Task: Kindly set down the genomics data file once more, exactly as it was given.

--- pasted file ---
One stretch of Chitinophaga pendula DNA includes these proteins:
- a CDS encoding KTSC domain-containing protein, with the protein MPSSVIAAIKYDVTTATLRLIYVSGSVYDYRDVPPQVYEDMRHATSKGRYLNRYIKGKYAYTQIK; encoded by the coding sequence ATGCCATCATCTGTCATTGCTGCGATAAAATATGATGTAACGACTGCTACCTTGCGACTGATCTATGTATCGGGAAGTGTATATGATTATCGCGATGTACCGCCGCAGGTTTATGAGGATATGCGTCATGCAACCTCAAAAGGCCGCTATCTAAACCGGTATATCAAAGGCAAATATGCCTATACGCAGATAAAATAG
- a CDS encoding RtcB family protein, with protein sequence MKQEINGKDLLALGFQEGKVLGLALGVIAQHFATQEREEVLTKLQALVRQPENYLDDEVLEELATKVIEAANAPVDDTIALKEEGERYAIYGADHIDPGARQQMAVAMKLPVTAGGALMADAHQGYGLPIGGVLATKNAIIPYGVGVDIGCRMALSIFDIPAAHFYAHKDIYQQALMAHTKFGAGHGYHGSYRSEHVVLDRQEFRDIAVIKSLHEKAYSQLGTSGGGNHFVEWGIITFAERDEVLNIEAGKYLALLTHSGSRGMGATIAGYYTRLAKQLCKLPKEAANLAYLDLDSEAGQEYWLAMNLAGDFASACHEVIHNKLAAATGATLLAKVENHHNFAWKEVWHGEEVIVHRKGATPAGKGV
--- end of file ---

One stretch of Chitinophaga pendula DNA includes these proteins:
- a CDS encoding KTSC domain-containing protein, with the protein MPSSVIAAIKYDVTTATLRLIYVSGSVYDYRDVPPQVYEDMRHATSKGRYLNRYIKGKYAYTQIK; encoded by the coding sequence ATGCCATCATCTGTCATTGCTGCGATAAAATATGATGTAACGACTGCTACCTTGCGACTGATCTATGTATCGGGAAGTGTATATGATTATCGCGATGTACCGCCGCAGGTTTATGAGGATATGCGTCATGCAACCTCAAAAGGCCGCTATCTAAACCGGTATATCAAAGGCAAATATGCCTATACGCAGATAAAATAG
- a CDS encoding RtcB family protein, with protein sequence MKQEINGKDLLALGFQEGKVLGLALGVIAQHFATQEREEVLTKLQALVRQPENYLDDEVLEELATKVIEAANAPVDDTIALKEEGERYAIYGADHIDPGARQQMAVAMKLPVTAGGALMADAHQGYGLPIGGVLATKNAIIPYGVGVDIGCRMALSIFDIPAAHFYAHKDIYQQALMAHTKFGAGHGYHGSYRSEHVVLDRQEFRDIAVIKSLHEKAYSQLGTSGGGNHFVEWGIITFAERDEVLNIEAGKYLALLTHSGSRGMGATIAGYYTRLAKQLCKLPKEAANLAYLDLDSEAGQEYWLAMNLAGDFASACHEVIHNKLAAATGATLLAKVENHHNFAWKEVWHGEEVIVHRKGATPAGKGV